Sara Mehrgut is 22 years old and comes from Spain. She is studying Fine Art.

Picture of Sara from Spain © Sara Mehrgut
Sara from Spain . © Sara Mehrgut

Why did you decide to study in Kassel?

I decided to study in Kassel because this is where documenta takes place. It's the most important international exhibition of contemporary art in the world. This was a bonus point because I'm studying art. The University of Kassel also has an excellent reputation. Kassel is also in the middle of Germany, which makes it easy to get to other parts of the country.

How did you prepare for your study programme in Germany?

I learnt German while I was studying in Spain. I also decided to come to Germany in the holidays and worked as an au pair here. This is how I got to know the culture, the town and the language before the semester started.

Bergpark © Lloyd Morgan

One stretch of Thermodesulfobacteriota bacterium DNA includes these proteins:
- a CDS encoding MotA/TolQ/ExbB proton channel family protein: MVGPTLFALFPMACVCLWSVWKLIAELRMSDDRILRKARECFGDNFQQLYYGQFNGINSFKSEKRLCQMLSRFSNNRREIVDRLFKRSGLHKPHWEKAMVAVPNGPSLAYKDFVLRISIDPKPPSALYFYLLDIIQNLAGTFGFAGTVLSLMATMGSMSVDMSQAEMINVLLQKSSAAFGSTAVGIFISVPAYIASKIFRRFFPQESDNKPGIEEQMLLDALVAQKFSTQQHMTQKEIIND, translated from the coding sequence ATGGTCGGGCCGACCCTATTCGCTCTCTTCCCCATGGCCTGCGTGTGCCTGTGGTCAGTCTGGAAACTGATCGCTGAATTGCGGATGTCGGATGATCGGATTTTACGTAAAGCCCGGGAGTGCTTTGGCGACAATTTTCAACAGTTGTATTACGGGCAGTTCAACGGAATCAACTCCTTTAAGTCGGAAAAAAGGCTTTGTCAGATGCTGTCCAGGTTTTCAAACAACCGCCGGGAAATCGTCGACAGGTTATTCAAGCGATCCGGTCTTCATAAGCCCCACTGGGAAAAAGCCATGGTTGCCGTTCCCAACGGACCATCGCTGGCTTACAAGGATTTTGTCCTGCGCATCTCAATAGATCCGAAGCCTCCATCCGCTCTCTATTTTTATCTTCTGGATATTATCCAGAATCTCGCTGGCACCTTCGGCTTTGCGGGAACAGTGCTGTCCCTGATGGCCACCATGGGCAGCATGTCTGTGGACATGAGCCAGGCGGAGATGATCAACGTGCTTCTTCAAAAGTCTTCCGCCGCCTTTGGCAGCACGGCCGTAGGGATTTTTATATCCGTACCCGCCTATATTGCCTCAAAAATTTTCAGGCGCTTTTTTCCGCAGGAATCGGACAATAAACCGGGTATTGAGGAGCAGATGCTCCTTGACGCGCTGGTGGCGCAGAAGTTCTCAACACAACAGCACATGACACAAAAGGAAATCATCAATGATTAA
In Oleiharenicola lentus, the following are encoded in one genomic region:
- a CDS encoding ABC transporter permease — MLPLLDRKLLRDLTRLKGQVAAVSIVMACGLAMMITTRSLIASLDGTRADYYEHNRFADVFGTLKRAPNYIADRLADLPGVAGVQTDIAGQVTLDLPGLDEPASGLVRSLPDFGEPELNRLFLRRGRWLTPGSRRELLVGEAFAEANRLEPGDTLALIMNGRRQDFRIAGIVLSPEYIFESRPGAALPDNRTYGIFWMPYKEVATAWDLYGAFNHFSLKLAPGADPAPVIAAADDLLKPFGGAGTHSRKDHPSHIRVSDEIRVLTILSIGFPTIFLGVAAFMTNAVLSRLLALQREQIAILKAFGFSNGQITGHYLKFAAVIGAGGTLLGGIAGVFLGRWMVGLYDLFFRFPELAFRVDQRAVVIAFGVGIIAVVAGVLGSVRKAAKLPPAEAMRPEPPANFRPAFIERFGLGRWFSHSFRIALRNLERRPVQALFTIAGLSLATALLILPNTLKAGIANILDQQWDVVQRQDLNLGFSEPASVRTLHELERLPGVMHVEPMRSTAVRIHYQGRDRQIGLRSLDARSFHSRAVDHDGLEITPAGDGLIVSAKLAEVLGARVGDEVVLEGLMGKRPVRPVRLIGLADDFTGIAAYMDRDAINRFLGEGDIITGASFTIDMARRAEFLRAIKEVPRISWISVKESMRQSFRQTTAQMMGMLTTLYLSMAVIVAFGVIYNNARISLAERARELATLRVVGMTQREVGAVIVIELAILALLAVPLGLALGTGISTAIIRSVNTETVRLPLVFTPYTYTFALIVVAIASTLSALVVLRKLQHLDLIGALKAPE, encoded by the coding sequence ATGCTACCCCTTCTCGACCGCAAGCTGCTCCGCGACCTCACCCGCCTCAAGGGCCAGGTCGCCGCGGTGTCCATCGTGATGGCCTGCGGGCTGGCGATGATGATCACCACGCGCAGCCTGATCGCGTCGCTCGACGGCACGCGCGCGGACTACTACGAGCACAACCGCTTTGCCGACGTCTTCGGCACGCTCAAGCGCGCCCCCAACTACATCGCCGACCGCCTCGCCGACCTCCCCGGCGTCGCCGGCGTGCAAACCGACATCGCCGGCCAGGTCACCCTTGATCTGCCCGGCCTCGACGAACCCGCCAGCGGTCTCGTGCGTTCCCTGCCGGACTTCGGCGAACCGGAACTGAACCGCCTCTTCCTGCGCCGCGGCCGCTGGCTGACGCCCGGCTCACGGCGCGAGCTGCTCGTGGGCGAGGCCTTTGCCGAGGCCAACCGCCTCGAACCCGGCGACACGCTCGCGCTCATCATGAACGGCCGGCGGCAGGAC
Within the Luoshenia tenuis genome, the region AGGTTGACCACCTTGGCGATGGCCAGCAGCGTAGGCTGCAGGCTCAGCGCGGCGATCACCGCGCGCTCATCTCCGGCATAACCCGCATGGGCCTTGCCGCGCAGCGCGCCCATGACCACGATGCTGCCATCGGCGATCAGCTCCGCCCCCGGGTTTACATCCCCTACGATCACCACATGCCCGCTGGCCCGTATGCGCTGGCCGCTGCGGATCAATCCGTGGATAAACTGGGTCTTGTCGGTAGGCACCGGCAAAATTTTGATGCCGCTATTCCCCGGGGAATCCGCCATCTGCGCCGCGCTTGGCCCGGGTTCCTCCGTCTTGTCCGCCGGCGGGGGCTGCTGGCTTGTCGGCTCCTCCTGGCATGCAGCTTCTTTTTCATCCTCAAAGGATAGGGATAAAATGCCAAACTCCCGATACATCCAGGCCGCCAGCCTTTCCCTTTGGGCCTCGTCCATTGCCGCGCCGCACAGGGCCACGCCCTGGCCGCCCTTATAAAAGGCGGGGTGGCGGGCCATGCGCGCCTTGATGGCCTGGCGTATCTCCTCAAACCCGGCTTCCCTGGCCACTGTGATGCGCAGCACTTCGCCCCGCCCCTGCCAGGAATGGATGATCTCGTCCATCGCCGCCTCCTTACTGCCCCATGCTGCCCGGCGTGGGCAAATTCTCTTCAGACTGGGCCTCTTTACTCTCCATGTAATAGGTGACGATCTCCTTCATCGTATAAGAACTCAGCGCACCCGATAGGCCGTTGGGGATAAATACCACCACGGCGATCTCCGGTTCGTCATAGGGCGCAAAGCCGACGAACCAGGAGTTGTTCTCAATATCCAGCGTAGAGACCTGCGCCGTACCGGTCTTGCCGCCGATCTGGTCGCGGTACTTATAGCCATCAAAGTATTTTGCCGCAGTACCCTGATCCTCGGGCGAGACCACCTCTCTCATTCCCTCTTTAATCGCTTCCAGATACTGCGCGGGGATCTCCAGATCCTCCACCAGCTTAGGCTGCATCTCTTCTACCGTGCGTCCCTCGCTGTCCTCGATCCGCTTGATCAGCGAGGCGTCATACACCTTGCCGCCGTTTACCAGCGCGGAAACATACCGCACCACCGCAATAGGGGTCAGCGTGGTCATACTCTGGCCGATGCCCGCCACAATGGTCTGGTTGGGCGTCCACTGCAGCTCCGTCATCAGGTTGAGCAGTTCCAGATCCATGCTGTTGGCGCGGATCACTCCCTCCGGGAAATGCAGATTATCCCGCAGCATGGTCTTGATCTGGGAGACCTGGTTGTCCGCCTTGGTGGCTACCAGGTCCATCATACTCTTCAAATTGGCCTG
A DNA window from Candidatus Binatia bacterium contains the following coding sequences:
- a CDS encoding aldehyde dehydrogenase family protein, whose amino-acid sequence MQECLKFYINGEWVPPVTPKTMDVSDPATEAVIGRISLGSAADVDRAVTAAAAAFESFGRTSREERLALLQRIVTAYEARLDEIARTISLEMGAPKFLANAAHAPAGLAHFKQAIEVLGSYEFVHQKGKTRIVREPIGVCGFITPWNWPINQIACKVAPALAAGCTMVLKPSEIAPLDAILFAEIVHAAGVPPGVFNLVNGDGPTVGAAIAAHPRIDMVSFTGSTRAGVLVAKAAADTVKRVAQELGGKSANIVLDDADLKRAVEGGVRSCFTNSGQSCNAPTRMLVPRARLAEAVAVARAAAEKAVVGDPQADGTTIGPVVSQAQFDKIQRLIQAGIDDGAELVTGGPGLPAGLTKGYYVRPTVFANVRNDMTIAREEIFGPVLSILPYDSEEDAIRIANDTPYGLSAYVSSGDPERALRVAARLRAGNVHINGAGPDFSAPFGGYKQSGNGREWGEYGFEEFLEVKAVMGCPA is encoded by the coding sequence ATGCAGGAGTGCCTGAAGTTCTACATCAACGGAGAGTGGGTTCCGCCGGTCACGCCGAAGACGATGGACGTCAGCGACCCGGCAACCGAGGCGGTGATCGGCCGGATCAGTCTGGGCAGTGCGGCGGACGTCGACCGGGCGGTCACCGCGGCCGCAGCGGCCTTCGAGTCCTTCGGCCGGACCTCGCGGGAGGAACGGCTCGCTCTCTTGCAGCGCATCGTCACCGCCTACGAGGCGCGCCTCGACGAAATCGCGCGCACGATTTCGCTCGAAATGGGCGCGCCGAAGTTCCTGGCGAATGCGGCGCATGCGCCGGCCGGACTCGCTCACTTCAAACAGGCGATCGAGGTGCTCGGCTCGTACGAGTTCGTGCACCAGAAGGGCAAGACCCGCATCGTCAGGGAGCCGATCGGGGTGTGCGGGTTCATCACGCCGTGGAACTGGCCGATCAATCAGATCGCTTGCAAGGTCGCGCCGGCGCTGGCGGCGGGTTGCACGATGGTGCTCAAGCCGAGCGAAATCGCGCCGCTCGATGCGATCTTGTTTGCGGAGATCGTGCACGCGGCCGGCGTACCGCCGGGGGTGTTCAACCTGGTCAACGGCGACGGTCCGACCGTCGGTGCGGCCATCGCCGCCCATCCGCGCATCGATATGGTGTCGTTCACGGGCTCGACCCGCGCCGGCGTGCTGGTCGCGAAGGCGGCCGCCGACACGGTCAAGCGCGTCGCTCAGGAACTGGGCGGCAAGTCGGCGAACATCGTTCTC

Bergpark . © Lloyd Morgan

Was it easy to find an apartment? And how did you look for accommodation?

During my studies, I shared two different apartments with other students. I found both through friends. But I also looked on the internet. Some websites are very useful.

How do you find life here?

It's really interesting finding out what it's like to live with people of different nationalities. I like the atmosphere of respect and trust that it generates.

What's your student life like in Kassel?

It's very easy to get from one place to another on the tram in Kassel. On an average day, I go to my courses and work in the library. Most students eat together in the canteen. The food there is really good, and varied and cheap. It's very convenient. In the afternoons, I study, go for a walk in the beautiful parks, attend a sports course at uni or I go to work. I've had a really good part-time job at a printer's since the beginning of the year. It's easy for students in Germany to find work. Thanks to this job and my Erasmus scholarship, I can finance my course and various trips. Kassel is a university town so there are lots of cultural events and festivals going on here.

What struck you most when you came to Germany?

I was very surprised by the climate and the character of the people here. I am very happy to be here but I do miss the sun.